On the most food-centric of holidays, I tend to completely geek out over the food and the wine. I’ve tried every method of cooking the bird: grilling, frying, roasting, brining, not brining, stuffing with various herbs and/ or fruits, basting with truffle butter, etc. I’ve been the hostess with the mostest and cooked for twenty people (three turkeys!), and I’ve been the grateful fat-and-lazy guest that brought a bottle of wine, snoozed and watched the parade and football. As you can imagine, I’ve also experimented heavily with wine on Thanksgiving over the years as well, in search of my favorite pairing so I can repeat the sublime experience, and also recommend the perfect pairing. Thanksgiving isn’t all about the culinary experience for most people, however. It is about family, friends, football, breaking bread, and most of all, being thankful. What I’ve decided about this holiday is that it totally depends on the crowd, not the cuisine.
Talking Turkey With the big bird being the center of attention, let’s start there. There’s a myriad of textures and flavors just with the main course due to light and dark meat and crispy golden skin. The meat tends to be a relatively neutral backdrop, however, making it a blank canvas for an expressive wine (and gravy). Think about it, and let’s be honest: turkey is pretty bland without the trimmings, and the wine selection for the day centers around the turkey for a very short amount of time. Therefore, choosing wines shouldn’t totally center around the meal. The wine should be deliciously drinkable all day. So, think about your audience that day in order to choose.
The Whole Family- If you have a huge flock of mostly family, go for value and crowd-pleasers. This may seem obvious, but it may be the toughest choice to make. Go for easy-drinking and fruit-forward, but something with palate-cleansing acidity. The most unoffensive wines that please most palates include Pinot Grigio and Chardonnay for whites and Pinot Noir and Gamay for reds. Remember, Beaujolais (made from Gamay) is truly made and meant for the American Thanksgiving- for good reason!
What I’ve decided about this holiday is that it totally depends on the crowd, not the cuisine.
More friends than fam- Having a gathering of the strays?
Good for you! You are both generous and hosting more of a non-traditional party. If you open your home to those not making the trek to their hometown, it may be more of a free-for-all. Ask this group to BYOB. It will be a more relaxed occasion, and will most likely defy tradition in terms of the food. It could be a medium-sized group or a rager. Go for the crowd-pleasers here too, and look for magnums that are good quality (mind out of the gutter, please- I’m talking about large bottles of wine. This is a wine article, after all). Good quality meaning over $15, not the bottom-of-the-barrel, cheapest you can find. And stay away from wines with critters on them.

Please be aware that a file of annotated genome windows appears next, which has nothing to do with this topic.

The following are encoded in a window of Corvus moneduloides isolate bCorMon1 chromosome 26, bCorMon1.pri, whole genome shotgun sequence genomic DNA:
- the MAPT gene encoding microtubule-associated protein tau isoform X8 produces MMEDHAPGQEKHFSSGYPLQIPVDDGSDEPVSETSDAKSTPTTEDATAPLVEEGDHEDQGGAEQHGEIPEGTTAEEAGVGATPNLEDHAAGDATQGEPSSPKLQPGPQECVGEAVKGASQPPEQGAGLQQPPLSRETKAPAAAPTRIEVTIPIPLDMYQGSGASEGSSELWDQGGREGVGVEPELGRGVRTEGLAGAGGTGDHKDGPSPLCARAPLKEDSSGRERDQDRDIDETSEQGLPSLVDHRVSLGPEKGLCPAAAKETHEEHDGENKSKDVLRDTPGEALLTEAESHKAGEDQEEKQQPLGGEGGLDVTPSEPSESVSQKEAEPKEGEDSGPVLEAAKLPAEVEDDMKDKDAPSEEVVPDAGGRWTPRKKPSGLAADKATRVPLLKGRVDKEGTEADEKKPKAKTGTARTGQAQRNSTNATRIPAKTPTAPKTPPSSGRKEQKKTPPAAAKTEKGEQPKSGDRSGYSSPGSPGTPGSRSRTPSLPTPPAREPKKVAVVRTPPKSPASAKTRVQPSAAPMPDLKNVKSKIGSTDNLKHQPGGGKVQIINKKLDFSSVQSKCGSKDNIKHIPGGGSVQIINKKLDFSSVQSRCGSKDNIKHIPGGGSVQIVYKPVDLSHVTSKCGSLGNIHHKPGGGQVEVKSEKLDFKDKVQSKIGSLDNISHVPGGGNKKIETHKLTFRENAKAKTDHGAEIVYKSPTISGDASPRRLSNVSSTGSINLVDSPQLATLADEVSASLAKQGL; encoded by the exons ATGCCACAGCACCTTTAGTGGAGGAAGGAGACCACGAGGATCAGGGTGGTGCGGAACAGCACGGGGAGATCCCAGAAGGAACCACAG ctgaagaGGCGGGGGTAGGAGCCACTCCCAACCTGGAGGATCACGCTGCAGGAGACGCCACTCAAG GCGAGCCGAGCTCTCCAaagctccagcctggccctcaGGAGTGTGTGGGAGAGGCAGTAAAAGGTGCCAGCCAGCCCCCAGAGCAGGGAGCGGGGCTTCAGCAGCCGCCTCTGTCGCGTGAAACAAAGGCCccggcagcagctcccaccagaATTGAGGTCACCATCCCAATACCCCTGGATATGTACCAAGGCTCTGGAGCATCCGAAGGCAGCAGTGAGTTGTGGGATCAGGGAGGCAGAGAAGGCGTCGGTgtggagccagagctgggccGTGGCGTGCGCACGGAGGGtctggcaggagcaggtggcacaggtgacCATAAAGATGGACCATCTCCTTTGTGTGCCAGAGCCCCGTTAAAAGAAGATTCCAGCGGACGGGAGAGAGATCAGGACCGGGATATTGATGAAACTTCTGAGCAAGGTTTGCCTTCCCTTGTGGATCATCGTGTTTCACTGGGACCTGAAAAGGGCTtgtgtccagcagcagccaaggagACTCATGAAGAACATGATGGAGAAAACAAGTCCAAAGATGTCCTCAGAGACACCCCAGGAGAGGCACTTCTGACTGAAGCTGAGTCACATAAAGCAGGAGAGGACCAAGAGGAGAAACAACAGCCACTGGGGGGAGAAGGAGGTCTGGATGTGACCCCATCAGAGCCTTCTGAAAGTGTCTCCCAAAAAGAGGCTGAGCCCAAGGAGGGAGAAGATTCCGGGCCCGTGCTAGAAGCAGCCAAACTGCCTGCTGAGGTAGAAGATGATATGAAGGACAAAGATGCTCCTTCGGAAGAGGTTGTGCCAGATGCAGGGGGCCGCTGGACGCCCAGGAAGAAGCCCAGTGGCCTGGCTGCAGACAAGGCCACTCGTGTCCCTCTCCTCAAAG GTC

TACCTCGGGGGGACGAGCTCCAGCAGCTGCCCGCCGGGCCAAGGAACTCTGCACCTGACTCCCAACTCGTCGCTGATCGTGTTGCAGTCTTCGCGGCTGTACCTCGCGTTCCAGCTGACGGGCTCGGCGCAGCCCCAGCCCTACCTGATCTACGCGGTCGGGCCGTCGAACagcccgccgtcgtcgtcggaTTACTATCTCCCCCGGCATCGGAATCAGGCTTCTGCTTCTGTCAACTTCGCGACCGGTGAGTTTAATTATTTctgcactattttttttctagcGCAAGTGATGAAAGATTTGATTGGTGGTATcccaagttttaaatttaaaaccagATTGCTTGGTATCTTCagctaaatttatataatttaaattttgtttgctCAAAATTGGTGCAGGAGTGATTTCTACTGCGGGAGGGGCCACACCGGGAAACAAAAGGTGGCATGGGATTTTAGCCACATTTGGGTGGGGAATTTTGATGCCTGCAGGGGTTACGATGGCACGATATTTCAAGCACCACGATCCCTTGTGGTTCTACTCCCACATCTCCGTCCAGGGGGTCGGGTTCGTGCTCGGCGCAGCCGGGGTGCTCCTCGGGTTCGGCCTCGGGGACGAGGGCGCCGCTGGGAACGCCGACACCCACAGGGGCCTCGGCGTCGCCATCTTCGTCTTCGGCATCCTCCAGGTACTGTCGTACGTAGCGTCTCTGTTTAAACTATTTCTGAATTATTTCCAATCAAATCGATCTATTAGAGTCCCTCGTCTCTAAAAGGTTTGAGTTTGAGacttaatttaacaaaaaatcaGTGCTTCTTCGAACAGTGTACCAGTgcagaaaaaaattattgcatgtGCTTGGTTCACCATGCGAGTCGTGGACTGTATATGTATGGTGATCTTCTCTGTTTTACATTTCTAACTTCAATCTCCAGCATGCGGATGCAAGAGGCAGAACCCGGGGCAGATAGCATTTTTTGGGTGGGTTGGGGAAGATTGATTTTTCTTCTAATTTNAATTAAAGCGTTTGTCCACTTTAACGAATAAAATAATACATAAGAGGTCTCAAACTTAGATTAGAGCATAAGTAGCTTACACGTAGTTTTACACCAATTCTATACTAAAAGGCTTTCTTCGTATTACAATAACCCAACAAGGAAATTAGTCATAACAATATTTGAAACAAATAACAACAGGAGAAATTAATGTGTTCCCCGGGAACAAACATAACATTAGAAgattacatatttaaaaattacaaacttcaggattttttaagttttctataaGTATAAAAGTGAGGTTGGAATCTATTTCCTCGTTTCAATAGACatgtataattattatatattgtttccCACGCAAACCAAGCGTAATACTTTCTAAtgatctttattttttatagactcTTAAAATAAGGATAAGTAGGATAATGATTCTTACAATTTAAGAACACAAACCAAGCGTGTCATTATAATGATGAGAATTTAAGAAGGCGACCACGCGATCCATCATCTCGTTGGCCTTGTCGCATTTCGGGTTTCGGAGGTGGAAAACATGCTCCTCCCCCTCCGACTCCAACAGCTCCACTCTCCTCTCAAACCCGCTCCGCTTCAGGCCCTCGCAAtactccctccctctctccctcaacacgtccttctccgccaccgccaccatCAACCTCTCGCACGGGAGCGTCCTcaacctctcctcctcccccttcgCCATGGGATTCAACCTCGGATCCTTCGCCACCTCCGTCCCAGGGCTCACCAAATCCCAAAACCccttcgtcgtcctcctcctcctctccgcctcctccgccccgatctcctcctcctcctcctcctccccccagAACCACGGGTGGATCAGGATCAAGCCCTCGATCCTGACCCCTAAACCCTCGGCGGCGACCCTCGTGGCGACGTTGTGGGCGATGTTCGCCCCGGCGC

Hey, Hostess! Leave Those Geeks Alone!
Nervous about entertaining a chef, self-proclaimed foodie, or “wine expert?” Definitely have this group bring their own wine for the meal. I will bet they are dying to drink their own selection on what is probably their favorite day of the year. But also have wines on hand to offer before and after the meal. Looking to impress? For a white wine, pick up a Savennieres, which is Chenin Blanc from the Loire Valley of France. For stunning red, choose a Pinot Noir from Sonoma Coast for elegance or from Santa Lucia Highlands for intensity, and spend over $25. Looking to blow them away? Serve a dessert wine with the punkin’ pie. A 20-year Tawny Port or a TRUE Madeira (both of which will be $25 and up, but stay delicious and fresh for up to six months after opening) will knock their socks off and win over the wine-Os.
Etiquette, schmetiquette If you catch one of your geekiest guests stashing their bottle somewhere in your house and not sharing with other guests, leave them alone. They are super cork-dorky about the wine that they brought. They probably pondered their selection for days, weeks, maybe months. Thanksgiving gives foodies and wine geeks a hall pass to be downright territorial, if borderline rude, about sharing. They are thankful for their cellars (and I’m sure their families, jobs, life, etc…) but especially for this all-important selection on this all-important of holidays. This is a hall-pass holiday for these people. And if you are the cook on Turkey Day, we’ll give you a hall pass to stash your fave too.